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Problem with template ctors (smart pointer)

P: n/a
Hello all,

i have a problem with a template constructor

I reduced my code to the following (compiled with gcc 2.7.2) to show
my problem:

// a base class
class Base{};
// two derived classes
class A : public Base{};
class B : public Base{};

// template smart pointer like (for Base derived classes)
template<class T> class Pointer
{
public:
Pointer(){} // ctor 0
Pointer(T* p){} // ctor 1
Pointer(Base* p){} // ctor 2
template <class Q> Pointer(Pointer<Q>& p){} // ctor 3
Pointer(Pointer<T>& p){} // ctor 4

Pointer<T>& operator=(T* p){return *this;}
Pointer<T>& operator=(Base* p){return *this;}
template <class Q> Pointer<T>& operator=(Pointer<Q> &p){return
*this;}
Pointer<T>& operator=(Pointer<T> &p){return *this;}

protected:
T* m_p;
};
my test function which doesn't compile:
void x()
{
Pointer<A> p1;
Pointer<B> p2;
Pointer<A> p3 = p1; // no error
Pointer<A> p4 = p2; // error
Pointer<A> p5 (p2); // no error;
Pointer<A> p6;p6 = p2; // no error
}

I assumed that ctor 3 should be used. But the compiler says:
no matching function for call to `Pointer<A>::Pointer (Pointer<A>)'
Pointer<A>::Pointer()
Pointer<A>::Pointer(A *)
Pointer<A>::Pointer(Base *)
Pointer<A>::Pointer(Pointer<A> &) <near match>
Pointer<A>::Pointer(Pointer<A> &) <near match>

When i remove ctor 4 it compiles, but i need ctor 4.
Did i make an mistake in defining the template ctors 3 or 4?

Thanks for your help, regards
Carsten
--
mail<AT>carsten-spiess.de
Jul 22 '05 #1
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4 Replies


P: n/a

"Carsten Spieß" <me@privacy.net> wrote in message
news:ip********************************@4ax.com...
Hello all,

i have a problem with a template constructor

I reduced my code to the following (compiled with gcc 2.7.2) to show
my problem:

// a base class
class Base{};
// two derived classes
class A : public Base{};
class B : public Base{};

// template smart pointer like (for Base derived classes)
template<class T> class Pointer
{
public:
Pointer(){} // ctor 0
Pointer(T* p){} // ctor 1
Pointer(Base* p){} // ctor 2
template <class Q> Pointer(Pointer<Q>& p){} // ctor 3


Change to - template <class Q> Pointer(Pointer<Q> const& p){}

^^^^
Now compiles on Comeau online and g++ 3.3.1

-Sharad
Jul 22 '05 #2

P: n/a
Carsten Spieß wrote:
Hello all,

i have a problem with a template constructor

I reduced my code to the following (compiled with gcc 2.7.2) to show
gcc 2.72 ?! You really have to upgrade. Get at least 2.95, or better 3.4, or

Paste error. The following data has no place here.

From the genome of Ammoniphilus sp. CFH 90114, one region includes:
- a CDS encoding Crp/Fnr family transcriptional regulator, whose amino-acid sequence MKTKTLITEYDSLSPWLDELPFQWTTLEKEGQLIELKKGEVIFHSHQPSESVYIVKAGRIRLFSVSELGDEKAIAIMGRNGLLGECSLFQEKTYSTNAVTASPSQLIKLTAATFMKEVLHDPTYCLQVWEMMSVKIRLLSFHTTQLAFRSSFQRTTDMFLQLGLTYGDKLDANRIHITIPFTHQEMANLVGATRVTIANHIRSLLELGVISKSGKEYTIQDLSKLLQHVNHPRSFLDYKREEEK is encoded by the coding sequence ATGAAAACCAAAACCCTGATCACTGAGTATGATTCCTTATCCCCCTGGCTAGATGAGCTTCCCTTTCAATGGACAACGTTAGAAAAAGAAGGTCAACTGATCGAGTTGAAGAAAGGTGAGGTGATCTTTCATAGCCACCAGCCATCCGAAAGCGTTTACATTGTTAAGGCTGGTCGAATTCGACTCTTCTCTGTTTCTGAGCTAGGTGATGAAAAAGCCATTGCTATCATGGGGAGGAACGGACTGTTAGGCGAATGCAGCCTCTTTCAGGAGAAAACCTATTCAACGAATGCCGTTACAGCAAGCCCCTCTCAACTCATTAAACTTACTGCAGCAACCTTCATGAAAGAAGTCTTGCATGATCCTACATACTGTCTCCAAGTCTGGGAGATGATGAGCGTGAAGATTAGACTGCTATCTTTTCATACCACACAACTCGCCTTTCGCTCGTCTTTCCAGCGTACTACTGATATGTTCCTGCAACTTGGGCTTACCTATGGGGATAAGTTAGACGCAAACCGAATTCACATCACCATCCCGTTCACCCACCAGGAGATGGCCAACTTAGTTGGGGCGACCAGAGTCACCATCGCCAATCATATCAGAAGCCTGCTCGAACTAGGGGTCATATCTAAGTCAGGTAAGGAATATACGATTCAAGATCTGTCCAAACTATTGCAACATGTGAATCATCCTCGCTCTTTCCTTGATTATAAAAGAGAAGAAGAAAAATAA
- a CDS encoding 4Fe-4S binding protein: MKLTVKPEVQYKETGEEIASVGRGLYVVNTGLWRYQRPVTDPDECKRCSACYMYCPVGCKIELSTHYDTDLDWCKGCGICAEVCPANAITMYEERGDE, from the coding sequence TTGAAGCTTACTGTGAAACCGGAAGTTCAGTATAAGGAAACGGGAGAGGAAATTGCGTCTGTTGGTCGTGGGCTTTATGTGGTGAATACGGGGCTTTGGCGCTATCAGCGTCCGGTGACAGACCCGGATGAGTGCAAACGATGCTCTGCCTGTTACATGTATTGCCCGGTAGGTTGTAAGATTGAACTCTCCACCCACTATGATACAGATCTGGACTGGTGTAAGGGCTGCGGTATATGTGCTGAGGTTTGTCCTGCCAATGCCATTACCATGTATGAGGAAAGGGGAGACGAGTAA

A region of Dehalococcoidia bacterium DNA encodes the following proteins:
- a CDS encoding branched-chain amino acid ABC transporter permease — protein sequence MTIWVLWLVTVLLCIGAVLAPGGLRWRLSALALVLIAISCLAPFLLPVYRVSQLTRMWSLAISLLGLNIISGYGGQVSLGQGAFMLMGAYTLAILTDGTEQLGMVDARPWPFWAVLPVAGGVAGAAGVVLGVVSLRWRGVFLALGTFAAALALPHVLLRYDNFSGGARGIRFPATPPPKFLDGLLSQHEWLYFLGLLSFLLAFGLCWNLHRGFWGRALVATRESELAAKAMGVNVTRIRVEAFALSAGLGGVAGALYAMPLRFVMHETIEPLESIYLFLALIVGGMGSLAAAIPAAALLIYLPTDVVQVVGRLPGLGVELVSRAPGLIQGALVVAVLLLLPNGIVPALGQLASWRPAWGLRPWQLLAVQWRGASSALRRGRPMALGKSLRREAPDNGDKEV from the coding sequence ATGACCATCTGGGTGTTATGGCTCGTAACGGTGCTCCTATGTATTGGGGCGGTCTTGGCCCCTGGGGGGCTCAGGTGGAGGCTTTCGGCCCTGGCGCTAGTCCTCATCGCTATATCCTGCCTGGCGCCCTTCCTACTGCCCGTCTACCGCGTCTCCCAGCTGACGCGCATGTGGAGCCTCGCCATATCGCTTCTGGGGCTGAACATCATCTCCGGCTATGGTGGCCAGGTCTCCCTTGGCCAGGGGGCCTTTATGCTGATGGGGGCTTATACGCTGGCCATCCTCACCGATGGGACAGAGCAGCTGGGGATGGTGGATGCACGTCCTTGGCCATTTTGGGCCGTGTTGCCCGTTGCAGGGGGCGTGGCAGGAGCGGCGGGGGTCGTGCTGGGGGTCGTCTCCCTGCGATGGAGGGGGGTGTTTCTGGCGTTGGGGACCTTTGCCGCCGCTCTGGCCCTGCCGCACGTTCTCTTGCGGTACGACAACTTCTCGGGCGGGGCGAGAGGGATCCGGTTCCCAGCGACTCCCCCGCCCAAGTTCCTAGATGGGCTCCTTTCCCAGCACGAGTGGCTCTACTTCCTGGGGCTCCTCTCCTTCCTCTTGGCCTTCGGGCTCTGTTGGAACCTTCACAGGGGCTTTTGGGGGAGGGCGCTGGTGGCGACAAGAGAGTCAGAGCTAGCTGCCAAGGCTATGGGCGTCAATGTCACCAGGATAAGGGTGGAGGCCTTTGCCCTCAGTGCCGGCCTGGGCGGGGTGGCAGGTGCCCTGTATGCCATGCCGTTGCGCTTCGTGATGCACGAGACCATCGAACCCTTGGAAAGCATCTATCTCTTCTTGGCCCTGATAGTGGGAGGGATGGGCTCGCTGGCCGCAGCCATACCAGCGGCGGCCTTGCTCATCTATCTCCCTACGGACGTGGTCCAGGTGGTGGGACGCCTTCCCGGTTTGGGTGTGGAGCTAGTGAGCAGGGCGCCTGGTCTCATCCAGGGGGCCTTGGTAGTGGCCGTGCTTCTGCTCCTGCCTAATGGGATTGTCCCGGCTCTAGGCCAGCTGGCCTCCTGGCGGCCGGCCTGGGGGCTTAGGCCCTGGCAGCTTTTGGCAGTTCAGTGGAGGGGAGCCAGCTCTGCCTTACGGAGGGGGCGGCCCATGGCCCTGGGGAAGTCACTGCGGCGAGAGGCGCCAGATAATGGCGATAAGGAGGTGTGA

you'll have a number of problems with standard compilance.
template <class Q> Pointer(Pointer<Q>& p){} // ctor 3
Pointer(Pointer<T>& p){} // ctor 4
Pointer<A> p4 = p2; // error
Pointer<A> p5 (p2); // no error;
Pointer<A> p6;p6 = p2; // no error
}

I assumed that ctor 3 should be used. But the compiler says:


gcc 3.3 has no problem with the above, except that ctor 4 should take const
reference. The syntax used in

Pointer<A> p4 = p2; // error

is called copy-initialization. Since p2 is of type Pointer<B>, the compiler
creates temporary of type Pointer<A> (using ctor 3) and then tries to pass
that temporary to copy ctor (ctor 4). The value created by ctor 3 is
temporary, and can't be passed to ctor 4 unless it takes const reference.

And again, upgrade your compiler.

HTH,
Volodya

Jul 22 '05 #3

P: n/a
On Thu, 17 Jun 2004 14:48:42 +0530, Sharad Kala wrote:
template <class Q> Pointer(Pointer<Q>& p){} // ctor 3


Change to - template <class Q> Pointer(Pointer<Q> const& p){}

^^^^
Now compiles on Comeau online and g++ 3.3.1


The sample now compiles too,
but in my real implementation i now get other errors.
I Have to look which are more serious.
Thanks for your help, regards

Carsten
--
mail<AT>carsten-spiess.de
Jul 22 '05 #4

P: n/a
On Thu, 17 Jun 2004 13:42:12 +0400, Vladimir Prus wrote:
gcc 2.72 ?! You really have to upgrade. Get at least 2.95, or better 3.4, or
you'll have a number of problems with standard compilance. I would like to, but it's not possible because in my customer says
i MUST use this compiler.
gcc 3.3 has no problem with the above, except that ctor 4 should take const
reference. Same as Sharad suggested (for ctor 3).
With a few changes in my code it works now.
The syntax used in

Pointer<A> p4 = p2; // error

is called copy-initialization. Since p2 is of type Pointer<B>, the compiler
creates temporary of type Pointer<A> (using ctor 3) and then tries to pass
that temporary to copy ctor (ctor 4). The value created by ctor 3 is
temporary, and can't be passed to ctor 4 unless it takes const reference. Thanks for the explanation now i understand where the problem comes
from.
And again, upgrade your compiler. I can't.
HTH,

Thank again you helped a lot, regards

Carsten
--
mail<AT>carsten-spiess.de
Jul 22 '05 #5

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